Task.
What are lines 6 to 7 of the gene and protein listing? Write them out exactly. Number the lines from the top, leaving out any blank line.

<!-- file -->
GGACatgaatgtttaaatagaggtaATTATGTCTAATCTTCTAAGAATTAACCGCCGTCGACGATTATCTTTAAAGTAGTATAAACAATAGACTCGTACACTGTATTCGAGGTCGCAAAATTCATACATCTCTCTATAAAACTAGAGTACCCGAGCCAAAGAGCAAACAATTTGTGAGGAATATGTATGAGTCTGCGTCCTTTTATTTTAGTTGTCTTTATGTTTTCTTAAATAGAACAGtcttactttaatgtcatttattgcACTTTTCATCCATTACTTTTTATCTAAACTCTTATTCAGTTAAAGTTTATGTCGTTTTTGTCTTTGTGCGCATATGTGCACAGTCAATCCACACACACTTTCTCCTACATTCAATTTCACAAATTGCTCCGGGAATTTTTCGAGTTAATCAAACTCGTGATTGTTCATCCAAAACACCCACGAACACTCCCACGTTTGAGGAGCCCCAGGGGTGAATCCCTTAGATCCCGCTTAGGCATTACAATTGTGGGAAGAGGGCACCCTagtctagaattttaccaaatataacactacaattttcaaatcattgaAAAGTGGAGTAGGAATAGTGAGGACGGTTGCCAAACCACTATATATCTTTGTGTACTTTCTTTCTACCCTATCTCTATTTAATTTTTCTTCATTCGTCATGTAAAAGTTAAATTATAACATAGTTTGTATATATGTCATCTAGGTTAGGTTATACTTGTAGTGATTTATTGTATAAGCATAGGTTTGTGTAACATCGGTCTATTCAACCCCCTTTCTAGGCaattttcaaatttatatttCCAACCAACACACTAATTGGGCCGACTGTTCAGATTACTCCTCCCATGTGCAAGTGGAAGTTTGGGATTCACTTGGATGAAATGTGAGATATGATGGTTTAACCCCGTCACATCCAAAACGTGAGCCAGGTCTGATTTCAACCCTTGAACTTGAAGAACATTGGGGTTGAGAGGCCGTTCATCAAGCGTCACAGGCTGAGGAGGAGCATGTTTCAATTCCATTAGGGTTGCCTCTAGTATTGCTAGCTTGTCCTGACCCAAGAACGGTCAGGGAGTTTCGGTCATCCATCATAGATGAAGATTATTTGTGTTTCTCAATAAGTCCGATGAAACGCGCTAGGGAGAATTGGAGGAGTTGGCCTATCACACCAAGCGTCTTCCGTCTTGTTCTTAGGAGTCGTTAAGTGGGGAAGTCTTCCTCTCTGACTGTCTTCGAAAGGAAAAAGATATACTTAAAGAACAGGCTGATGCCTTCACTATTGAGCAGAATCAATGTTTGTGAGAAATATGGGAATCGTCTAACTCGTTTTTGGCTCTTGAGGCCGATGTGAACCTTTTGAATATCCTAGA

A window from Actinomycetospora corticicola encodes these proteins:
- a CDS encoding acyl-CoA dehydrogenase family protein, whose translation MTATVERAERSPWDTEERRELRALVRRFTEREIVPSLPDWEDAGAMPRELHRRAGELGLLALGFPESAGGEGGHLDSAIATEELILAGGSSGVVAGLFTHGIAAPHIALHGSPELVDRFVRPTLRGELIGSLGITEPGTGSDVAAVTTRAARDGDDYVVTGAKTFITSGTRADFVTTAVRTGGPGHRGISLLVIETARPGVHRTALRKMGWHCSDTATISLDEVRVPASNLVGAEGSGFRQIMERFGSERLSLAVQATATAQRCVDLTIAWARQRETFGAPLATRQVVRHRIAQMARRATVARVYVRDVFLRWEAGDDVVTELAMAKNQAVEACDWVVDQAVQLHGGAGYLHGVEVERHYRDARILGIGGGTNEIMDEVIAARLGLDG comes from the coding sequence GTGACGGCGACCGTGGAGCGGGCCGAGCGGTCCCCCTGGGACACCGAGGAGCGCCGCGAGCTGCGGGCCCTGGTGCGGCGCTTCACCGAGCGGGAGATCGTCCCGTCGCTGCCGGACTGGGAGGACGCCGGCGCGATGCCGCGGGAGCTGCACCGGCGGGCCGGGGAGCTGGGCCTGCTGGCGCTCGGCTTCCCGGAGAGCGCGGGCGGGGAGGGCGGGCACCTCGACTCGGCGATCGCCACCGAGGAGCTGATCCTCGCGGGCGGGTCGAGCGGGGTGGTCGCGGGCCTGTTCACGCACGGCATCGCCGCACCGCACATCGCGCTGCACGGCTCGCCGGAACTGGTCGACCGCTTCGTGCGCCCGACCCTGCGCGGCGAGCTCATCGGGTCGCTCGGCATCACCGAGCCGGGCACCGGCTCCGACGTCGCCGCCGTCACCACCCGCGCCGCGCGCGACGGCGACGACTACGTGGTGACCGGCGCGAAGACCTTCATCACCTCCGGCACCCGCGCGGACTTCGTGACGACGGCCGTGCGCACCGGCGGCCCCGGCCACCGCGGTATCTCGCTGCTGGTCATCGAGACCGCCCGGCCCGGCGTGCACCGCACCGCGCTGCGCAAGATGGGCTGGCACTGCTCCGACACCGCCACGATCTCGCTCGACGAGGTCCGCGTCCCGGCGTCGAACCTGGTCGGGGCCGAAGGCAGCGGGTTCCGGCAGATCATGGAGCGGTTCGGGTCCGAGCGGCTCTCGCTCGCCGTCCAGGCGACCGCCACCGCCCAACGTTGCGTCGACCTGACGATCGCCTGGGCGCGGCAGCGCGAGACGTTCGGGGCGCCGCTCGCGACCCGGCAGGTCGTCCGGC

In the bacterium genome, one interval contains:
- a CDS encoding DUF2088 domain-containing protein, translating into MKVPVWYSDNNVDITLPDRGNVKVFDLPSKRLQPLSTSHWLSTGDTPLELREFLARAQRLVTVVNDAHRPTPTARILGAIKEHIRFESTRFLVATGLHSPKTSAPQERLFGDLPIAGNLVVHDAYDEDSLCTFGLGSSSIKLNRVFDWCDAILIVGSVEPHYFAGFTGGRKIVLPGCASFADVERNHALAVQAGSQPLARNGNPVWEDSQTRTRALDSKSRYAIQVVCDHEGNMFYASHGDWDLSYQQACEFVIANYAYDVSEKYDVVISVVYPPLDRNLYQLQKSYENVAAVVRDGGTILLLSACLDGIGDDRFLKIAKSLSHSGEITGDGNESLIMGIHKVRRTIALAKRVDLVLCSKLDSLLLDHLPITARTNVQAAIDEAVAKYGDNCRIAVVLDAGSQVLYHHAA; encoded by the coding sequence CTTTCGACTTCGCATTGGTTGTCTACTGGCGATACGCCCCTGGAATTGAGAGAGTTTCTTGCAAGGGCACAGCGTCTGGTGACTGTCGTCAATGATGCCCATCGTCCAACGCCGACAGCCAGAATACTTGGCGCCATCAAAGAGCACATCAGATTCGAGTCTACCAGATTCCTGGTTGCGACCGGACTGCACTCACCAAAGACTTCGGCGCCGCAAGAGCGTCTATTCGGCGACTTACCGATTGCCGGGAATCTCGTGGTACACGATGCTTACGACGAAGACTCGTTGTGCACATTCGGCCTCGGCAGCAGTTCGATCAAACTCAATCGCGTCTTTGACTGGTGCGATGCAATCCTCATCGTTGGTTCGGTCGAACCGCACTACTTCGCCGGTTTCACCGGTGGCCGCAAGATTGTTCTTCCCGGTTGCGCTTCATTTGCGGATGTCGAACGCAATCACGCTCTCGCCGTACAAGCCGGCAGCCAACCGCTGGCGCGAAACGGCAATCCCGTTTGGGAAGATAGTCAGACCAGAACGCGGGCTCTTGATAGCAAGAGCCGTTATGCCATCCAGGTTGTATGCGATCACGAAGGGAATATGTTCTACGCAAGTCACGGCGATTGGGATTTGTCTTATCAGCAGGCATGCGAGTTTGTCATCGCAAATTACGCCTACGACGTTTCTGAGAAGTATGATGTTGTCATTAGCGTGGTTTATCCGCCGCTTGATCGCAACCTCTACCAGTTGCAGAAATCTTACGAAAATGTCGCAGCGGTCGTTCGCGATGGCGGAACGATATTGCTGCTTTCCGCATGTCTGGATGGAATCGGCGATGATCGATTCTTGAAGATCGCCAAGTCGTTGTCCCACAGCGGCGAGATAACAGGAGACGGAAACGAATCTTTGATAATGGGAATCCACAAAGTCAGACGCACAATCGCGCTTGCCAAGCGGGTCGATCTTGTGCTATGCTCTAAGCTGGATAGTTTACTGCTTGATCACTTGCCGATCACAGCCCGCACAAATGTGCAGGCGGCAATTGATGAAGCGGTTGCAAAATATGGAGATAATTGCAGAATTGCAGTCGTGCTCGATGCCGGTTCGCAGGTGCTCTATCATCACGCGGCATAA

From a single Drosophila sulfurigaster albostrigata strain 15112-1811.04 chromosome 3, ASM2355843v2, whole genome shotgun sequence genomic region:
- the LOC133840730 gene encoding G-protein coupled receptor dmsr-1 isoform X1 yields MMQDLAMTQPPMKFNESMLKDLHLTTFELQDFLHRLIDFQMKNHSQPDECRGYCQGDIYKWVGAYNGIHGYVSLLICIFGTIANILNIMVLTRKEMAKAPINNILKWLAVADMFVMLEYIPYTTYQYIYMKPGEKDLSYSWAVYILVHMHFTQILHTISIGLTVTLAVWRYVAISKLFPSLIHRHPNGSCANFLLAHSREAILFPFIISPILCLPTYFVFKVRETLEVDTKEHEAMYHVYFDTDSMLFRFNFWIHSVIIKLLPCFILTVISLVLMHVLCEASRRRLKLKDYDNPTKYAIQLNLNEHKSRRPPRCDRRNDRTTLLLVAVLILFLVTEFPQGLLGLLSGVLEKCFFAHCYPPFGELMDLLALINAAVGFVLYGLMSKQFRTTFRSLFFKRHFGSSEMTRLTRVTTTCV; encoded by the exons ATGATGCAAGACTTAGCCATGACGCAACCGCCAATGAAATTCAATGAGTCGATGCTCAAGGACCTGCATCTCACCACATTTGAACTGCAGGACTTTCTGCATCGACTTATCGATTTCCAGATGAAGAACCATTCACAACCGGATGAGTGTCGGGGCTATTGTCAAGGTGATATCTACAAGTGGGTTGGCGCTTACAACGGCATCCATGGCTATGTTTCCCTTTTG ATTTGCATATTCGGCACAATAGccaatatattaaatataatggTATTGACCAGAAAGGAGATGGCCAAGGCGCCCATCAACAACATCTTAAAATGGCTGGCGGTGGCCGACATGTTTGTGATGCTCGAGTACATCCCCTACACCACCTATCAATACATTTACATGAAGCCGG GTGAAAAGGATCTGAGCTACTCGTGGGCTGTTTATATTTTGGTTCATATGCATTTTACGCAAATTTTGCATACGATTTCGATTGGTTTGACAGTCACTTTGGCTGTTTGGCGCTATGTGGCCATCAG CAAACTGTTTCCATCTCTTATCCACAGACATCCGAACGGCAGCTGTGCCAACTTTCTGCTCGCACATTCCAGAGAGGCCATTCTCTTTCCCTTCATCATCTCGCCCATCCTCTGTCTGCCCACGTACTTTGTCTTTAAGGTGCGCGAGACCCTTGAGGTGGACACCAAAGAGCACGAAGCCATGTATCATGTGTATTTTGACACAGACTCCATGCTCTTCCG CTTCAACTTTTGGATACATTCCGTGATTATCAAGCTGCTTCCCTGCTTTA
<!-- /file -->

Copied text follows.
From a single Drosophila sulfurigaster albostrigata strain 15112-1811.04 chromosome 3, ASM2355843v2, whole genome shotgun sequence genomic region:
- the LOC133840730 gene encoding G-protein coupled receptor dmsr-1 isoform X1 yields MMQDLAMTQPPMKFNESMLKDLHLTTFELQDFLHRLIDFQMKNHSQPDECRGYCQGDIYKWVGAYNGIHGYVSLLICIFGTIANILNIMVLTRKEMAKAPINNILKWLAVADMFVMLEYIPYTTYQYIYMKPGEKDLSYSWAVYILVHMHFTQILHTISIGLTVTLAVWRYVAISKLFPSLIHRHPNGSCANFLLAHSREAILFPFIISPILCLPTYFVFKVRETLEVDTKEHEAMYHVYFDTDSMLFRFNFWIHSVIIKLLPCFILTVISLVLMHVLCEASRRRLKLKDYDNPTKYAIQLNLNEHKSRRPPRCDRRNDRTTLLLVAVLILFLVTEFPQGLLGLLSGVLEKCFFAHCYPPFGELMDLLALINAAVGFVLYGLMSKQFRTTFRSLFFKRHFGSSEMTRLTRVTTTCV; encoded by the exons ATGATGCAAGACTTAGCCATGACGCAACCGCCAATGAAATTCAATGAGTCGATGCTCAAGGACCTGCATCTCACCACATTTGAACTGCAGGACTTTCTGCATCGACTTATCGATTTCCAGATGAAGAACCATTCACAACCGGATGAGTGTCGGGGCTATTGTCAAGGTGATATCTACAAGTGGGTTGGCGCTTACAACGGCATCCATGGCTATGTTTCCCTTTTG ATTTGCATATTCGGCACAATAGccaatatattaaatataatggTATTGACCAGAAAGGAGATGGCCAAGGCGCCCATCAACAACATCTTAAAATGGCTGGCGGTGGCCGACATGTTTGTGATGCTCGAGTACATCCCCTACACCACCTATCAATACATTTACATGAAGCCGG GTGAAAAGGATCTGAGCTACTCGTGGGCTGTTTATATTTTGGTTCATATGCATTTTACGCAAATTTTGCATACGATTTCGATTGGTTTGACAGTCACTTTGGCTGTTTGGCGCTATGTGGCCATCAG CAAACTGTTTCCATCTCTTATCCACAGACATCCGAACGGCAGCTGTGCCAACTTTCTGCTCGCACATTCCAGAGAGGCCATTCTCTTTCCCTTCATCATCTCGCCCATCCTCTGTCTGCCCACGTACTTTGTCTTTAAGGTGCGCGAGACCCTTGAGGTGGACACCAAAGAGCACGAAGCCATGTATCATGTGTATTTTGACACAGACTCCATGCTCTTCCG CTTCAACTTTTGGATACATTCCGTGATTATCAAGCTGCTTCCCTGCTTTA